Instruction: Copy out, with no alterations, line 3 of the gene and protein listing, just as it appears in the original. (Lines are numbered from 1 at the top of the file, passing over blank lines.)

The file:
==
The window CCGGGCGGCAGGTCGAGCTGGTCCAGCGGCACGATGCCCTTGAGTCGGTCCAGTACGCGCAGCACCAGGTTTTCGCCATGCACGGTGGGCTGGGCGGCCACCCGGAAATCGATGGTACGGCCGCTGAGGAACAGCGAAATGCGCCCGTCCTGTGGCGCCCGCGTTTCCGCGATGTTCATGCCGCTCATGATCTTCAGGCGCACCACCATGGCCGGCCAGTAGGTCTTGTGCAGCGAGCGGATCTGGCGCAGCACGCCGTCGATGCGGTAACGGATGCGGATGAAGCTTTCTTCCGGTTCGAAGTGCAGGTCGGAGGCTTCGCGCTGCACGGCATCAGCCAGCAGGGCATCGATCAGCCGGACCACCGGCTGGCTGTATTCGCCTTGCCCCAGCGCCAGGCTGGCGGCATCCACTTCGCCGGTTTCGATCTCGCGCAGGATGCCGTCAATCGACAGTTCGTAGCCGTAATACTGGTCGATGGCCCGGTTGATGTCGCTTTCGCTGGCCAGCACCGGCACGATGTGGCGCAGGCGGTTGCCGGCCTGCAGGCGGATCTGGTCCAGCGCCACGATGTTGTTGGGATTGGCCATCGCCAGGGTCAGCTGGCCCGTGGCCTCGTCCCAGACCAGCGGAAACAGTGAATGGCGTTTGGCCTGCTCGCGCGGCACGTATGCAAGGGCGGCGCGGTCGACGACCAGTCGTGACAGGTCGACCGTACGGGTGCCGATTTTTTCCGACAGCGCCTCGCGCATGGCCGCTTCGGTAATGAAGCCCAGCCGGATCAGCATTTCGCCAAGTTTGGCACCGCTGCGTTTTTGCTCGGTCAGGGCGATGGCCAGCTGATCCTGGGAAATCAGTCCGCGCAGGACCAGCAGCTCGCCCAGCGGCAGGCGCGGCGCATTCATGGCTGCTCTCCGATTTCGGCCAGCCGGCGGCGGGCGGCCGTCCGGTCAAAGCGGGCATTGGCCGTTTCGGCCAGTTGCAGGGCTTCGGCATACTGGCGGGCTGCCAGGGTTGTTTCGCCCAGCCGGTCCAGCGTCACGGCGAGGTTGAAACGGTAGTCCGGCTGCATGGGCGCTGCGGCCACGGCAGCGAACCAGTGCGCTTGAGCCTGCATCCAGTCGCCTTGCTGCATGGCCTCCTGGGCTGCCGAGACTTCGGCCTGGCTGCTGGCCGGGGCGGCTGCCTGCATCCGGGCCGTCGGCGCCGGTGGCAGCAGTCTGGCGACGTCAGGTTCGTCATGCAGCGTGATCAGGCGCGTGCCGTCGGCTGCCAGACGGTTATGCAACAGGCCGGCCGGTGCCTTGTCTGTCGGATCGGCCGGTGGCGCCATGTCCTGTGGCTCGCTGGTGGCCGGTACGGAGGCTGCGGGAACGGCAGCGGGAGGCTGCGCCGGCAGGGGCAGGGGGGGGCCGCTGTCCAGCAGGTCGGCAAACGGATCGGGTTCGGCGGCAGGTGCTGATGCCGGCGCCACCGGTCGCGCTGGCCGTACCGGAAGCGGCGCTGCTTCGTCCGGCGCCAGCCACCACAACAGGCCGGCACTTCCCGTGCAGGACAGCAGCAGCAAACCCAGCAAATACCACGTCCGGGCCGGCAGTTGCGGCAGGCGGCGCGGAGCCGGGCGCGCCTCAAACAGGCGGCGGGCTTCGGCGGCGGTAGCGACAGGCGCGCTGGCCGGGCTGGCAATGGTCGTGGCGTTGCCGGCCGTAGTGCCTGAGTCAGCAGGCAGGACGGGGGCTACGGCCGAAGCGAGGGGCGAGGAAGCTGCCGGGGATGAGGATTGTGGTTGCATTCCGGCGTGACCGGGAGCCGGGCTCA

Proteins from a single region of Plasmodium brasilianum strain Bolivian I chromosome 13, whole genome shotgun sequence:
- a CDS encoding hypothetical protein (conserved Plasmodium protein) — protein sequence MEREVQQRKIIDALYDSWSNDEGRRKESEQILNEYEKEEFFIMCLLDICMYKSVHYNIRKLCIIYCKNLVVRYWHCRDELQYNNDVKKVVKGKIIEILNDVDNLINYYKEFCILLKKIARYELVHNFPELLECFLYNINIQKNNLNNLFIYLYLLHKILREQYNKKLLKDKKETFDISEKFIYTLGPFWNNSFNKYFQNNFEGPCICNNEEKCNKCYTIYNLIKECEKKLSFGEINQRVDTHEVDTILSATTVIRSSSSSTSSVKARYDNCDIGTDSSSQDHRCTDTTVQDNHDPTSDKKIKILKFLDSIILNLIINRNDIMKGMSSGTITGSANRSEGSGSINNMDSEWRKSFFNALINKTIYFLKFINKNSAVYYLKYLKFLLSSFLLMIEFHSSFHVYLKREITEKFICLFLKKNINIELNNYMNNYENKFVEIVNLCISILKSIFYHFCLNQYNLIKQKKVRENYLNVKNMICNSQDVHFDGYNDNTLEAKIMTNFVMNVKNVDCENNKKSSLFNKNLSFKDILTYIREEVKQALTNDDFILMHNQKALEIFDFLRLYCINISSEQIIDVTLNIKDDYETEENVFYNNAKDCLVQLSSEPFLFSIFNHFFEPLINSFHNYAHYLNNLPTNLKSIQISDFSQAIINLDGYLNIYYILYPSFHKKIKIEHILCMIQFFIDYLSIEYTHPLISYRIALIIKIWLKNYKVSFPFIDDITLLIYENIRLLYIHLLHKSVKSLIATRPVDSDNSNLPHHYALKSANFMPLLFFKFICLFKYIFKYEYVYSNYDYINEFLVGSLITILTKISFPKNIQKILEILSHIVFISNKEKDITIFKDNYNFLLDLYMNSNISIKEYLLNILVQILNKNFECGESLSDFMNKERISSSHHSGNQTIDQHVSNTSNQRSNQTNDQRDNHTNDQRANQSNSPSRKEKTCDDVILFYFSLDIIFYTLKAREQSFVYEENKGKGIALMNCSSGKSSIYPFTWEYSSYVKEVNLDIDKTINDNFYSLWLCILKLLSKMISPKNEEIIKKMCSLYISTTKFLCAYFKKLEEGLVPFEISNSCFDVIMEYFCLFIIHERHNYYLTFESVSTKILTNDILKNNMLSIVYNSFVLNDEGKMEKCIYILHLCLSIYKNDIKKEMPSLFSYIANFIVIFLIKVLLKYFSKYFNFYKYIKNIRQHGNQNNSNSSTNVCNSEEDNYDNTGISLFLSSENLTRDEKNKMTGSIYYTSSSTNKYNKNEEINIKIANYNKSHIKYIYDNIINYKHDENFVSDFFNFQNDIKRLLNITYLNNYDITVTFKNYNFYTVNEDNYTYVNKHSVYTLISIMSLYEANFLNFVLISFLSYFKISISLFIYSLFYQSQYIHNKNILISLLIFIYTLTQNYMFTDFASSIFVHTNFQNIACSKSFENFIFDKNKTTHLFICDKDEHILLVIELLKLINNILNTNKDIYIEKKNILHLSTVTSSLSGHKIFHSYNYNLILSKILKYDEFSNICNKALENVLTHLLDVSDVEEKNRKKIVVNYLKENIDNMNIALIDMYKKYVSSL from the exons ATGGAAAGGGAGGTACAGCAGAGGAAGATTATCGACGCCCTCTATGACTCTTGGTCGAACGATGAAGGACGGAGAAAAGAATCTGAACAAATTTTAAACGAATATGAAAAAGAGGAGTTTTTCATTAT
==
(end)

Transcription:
- a CDS encoding hypothetical protein (conserved Plasmodium protein) — protein sequence MEREVQQRKIIDALYDSWSNDEGRRKESEQILNEYEKEEFFIMCLLDICMYKSVHYNIRKLCIIYCKNLVVRYWHCRDELQYNNDVKKVVKGKIIEILNDVDNLINYYKEFCILLKKIARYELVHNFPELLECFLYNINIQKNNLNNLFIYLYLLHKILREQYNKKLLKDKKETFDISEKFIYTLGPFWNNSFNKYFQNNFEGPCICNNEEKCNKCYTIYNLIKECEKKLSFGEINQRVDTHEVDTILSATTVIRSSSSSTSSVKARYDNCDIGTDSSSQDHRCTDTTVQDNHDPTSDKKIKILKFLDSIILNLIINRNDIMKGMSSGTITGSANRSEGSGSINNMDSEWRKSFFNALINKTIYFLKFINKNSAVYYLKYLKFLLSSFLLMIEFHSSFHVYLKREITEKFICLFLKKNINIELNNYMNNYENKFVEIVNLCISILKSIFYHFCLNQYNLIKQKKVRENYLNVKNMICNSQDVHFDGYNDNTLEAKIMTNFVMNVKNVDCENNKKSSLFNKNLSFKDILTYIREEVKQALTNDDFILMHNQKALEIFDFLRLYCINISSEQIIDVTLNIKDDYETEENVFYNNAKDCLVQLSSEPFLFSIFNHFFEPLINSFHNYAHYLNNLPTNLKSIQISDFSQAIINLDGYLNIYYILYPSFHKKIKIEHILCMIQFFIDYLSIEYTHPLISYRIALIIKIWLKNYKVSFPFIDDITLLIYENIRLLYIHLLHKSVKSLIATRPVDSDNSNLPHHYALKSANFMPLLFFKFICLFKYIFKYEYVYSNYDYINEFLVGSLITILTKISFPKNIQKILEILSHIVFISNKEKDITIFKDNYNFLLDLYMNSNISIKEYLLNILVQILNKNFECGESLSDFMNKERISSSHHSGNQTIDQHVSNTSNQRSNQTNDQRDNHTNDQRANQSNSPSRKEKTCDDVILFYFSLDIIFYTLKAREQSFVYEENKGKGIALMNCSSGKSSIYPFTWEYSSYVKEVNLDIDKTINDNFYSLWLCILKLLSKMISPKNEEIIKKMCSLYISTTKFLCAYFKKLEEGLVPFEISNSCFDVIMEYFCLFIIHERHNYYLTFESVSTKILTNDILKNNMLSIVYNSFVLNDEGKMEKCIYILHLCLSIYKNDIKKEMPSLFSYIANFIVIFLIKVLLKYFSKYFNFYKYIKNIRQHGNQNNSNSSTNVCNSEEDNYDNTGISLFLSSENLTRDEKNKMTGSIYYTSSSTNKYNKNEEINIKIANYNKSHIKYIYDNIINYKHDENFVSDFFNFQNDIKRLLNITYLNNYDITVTFKNYNFYTVNEDNYTYVNKHSVYTLISIMSLYEANFLNFVLISFLSYFKISISLFIYSLFYQSQYIHNKNILISLLIFIYTLTQNYMFTDFASSIFVHTNFQNIACSKSFENFIFDKNKTTHLFICDKDEHILLVIELLKLINNILNTNKDIYIEKKNILHLSTVTSSLSGHKIFHSYNYNLILSKILKYDEFSNICNKALENVLTHLLDVSDVEEKNRKKIVVNYLKENIDNMNIALIDMYKKYVSSL from the exons ATGGAAAGGGAGGTACAGCAGAGGAAGATTATCGACGCCCTCTATGACTCTTGGTCGAACGATGAAGGACGGAGAAAAGAATCTGAACAAATTTTAAACGAATATGAAAAAGAGGAGTTTTTCATTAT